November 30, 2011
Myth 1: To burn more fat, exercise on an empty stomach.
Truth: Many people think if they exercise on an empty stomach they will, in turn, burn more fat. However, research has shown that the body burns approximately the same amount of fat regardless of whether or not you eat before a workout.
The truth is that after a night’s sleep, the muscles are depleted of glycogen, the stored form of glucose. Your muscles need glycogen to work harder and for longer, and your brain needs it for proper function. Because of this, without proper fueling, you may actually exercise less intensely, which could decrease the total number of calories you burn during your workout.
What Can You Do: To avoid this, for early morning workouts, try eating a small amount of rapidly digestible carbohydrates – such as a banana or slice of bread — about 30 minutes or so before you exercise. This will help give you the fuel you need to make the most out of your workout session.
Myth 2: The type of sports bra I wear doesn’t really matter.
Truth: When it comes to fitness apparel for women, sports bras are extremely important! They help minimize breast discomfort while exercising and reduce the risk of breast sagging, which can be caused by damage to the ligaments, tissue and other supporting structures of the breasts.
What You Can Do: There are generally two types of sports bras to consider and your physique will help dictate which one may be best for you.
For smaller-busted women, compression bras are a great option because they flatten the breasts against the chest. Larger-busted women should opt for encapsulation bras as the molded cup design tends to provide more support given their heavy duty construction.
Remember that fit is also an extremely important factor, so be sure to try it on to make sure the bra fits comfortably and be sure to consider the fabric type of the bra — proper ventilation will help to keep skin cool and dry thereby reducing chaffing. In addition, keep in mind that bras do have a shelf-life as the elasticity will diminish over time, so plan on replacing sports bras every six to nine months, depending on the amount of usage and your particular activity.
Myth 3: Sitting for long periods of time isn’t bad for your health as long as you exercise.
Truth: Preliminary evidence through several research studies has begun to emerge suggesting that long, uninterrupted periods of sedentary behavior (i.e. sitting for hours watching TV) may be bad for people’s heath even if they engage in regular, structured physical activity. Australian researchers at the Heart and Diabetes Institute at the University of Queensland determined that longer than average bouts of sitting and lying down are associated with a higher percentage of body fat in women.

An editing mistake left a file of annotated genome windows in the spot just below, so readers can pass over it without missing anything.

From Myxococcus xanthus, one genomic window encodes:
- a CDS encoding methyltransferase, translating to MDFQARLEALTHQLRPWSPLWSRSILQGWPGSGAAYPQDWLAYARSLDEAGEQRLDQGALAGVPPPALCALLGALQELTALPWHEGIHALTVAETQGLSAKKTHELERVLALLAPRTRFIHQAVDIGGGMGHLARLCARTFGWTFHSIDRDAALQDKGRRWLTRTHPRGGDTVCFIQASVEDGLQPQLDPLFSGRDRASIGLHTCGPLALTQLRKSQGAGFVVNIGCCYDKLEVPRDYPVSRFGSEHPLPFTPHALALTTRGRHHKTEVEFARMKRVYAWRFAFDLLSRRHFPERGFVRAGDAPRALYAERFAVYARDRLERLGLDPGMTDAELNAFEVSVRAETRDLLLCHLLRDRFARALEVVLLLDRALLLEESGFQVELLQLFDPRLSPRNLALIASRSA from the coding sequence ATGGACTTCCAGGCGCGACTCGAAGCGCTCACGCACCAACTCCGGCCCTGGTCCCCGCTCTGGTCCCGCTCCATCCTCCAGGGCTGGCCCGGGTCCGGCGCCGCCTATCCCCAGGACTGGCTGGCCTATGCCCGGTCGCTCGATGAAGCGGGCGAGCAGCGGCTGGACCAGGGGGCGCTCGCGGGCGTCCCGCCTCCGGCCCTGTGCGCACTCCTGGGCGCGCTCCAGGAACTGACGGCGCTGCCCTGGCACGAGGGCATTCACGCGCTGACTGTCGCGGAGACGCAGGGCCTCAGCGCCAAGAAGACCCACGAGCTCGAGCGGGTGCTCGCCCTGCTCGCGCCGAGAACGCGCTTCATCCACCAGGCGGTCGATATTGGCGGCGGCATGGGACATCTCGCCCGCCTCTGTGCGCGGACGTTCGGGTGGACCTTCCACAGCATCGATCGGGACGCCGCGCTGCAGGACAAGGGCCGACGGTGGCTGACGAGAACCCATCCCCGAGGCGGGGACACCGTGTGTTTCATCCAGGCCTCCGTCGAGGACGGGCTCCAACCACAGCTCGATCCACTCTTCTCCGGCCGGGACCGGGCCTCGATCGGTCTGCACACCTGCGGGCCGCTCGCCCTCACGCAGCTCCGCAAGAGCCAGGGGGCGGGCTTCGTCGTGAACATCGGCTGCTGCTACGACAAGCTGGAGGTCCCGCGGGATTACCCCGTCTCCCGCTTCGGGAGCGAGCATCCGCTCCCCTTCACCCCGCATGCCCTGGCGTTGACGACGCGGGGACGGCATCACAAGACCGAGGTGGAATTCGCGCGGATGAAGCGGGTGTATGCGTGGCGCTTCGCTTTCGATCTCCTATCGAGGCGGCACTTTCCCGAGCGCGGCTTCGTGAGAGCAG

What You Can Do: While more research is needed in this area, the take-home message is to try to be as active as possible whenever you can — in addition to your regularly scheduled workouts. Some examples of easy ways to add more movement to your day include taking the stairs instead of the elevator, parking further away from the entrance to the grocery store, walking instead of driving whenever possible, taking a 10 minute stretching break at work, and playing with your kids in the yard. As you go through your day, keep in mind that every step really does count.
Myth 4: The old saying, “no pain, no gain” is true.
When people start to exercise, it is normal to experience some muscle aches and soreness. However, training to the point of pain (such as joint pain, muscle strain, and ligament or tendon strains, etc.) is not normal, nor recommended, so the old “no pain, no gain” mantra is false.
The whole idea behind adopting a healthy, active lifestyle — both during your workouts and in your everyday life — is to make a true behavior change and adhere to exercisinglong term whilebecoming happier, healthier, and more functional in performing your activities of daily living (ADLs).
If you train to the point of pain, you will more likely experience overuse injuries (physiological) and/or burnout (psychological). These injuries may ultimately derail your fitness plans and your ability to reach your health and fitness goals.
What You Can Do: Train smarter. This starts with setting S.M.A.R.T goals as well as identifying ways to be physically active in areas YOU enjoy — whether it’s mountain biking, practicing yoga, lifting weights at the gym, or walking with your family after dinner.
Realistic goals and activities you enjoy combined with gradual progressions in intensity and duration will help ensure your approach to physical activity is not only safe and effective, but also one which you can adhere to long-term, helping you to lead a healthier, happier, more active life.
Read Part 2 of this series, which was published on December 14.
Jessica Matthews, MS, E-RYTContributor
Jessica Matthews, M.S., E-RYT is assistant professor of exercise science at Miramar College. As a leading fitness expert, writer and educator Jessica is a regular contributor to numerous publications, including Shape and Oprah.com. She holds a B.S. in physical education teacher education from Coastal Carolina University and M.S. in physical education from Canisius College. She is a certified Personal Trainer, Group Fitness Instructor and Health Coach through the American Council on Exercise (ACE) as well as an Experienced Registered Yoga Teacher (E-RYT) through Yoga Alliance and trained stand-up paddleboard (SUP) yoga instructor. Prior to teaching at Miramar, Jessica worked full-time ACE, serving in a number of key roles including exercise physiologist, certification director and senior health and fitness editor. Her past work also includes serving as aquatics director at Conway Medical Wellness and Fitness Center and designing health and physical education curriculum for grades K-12. Full Bio Jessica Matthews »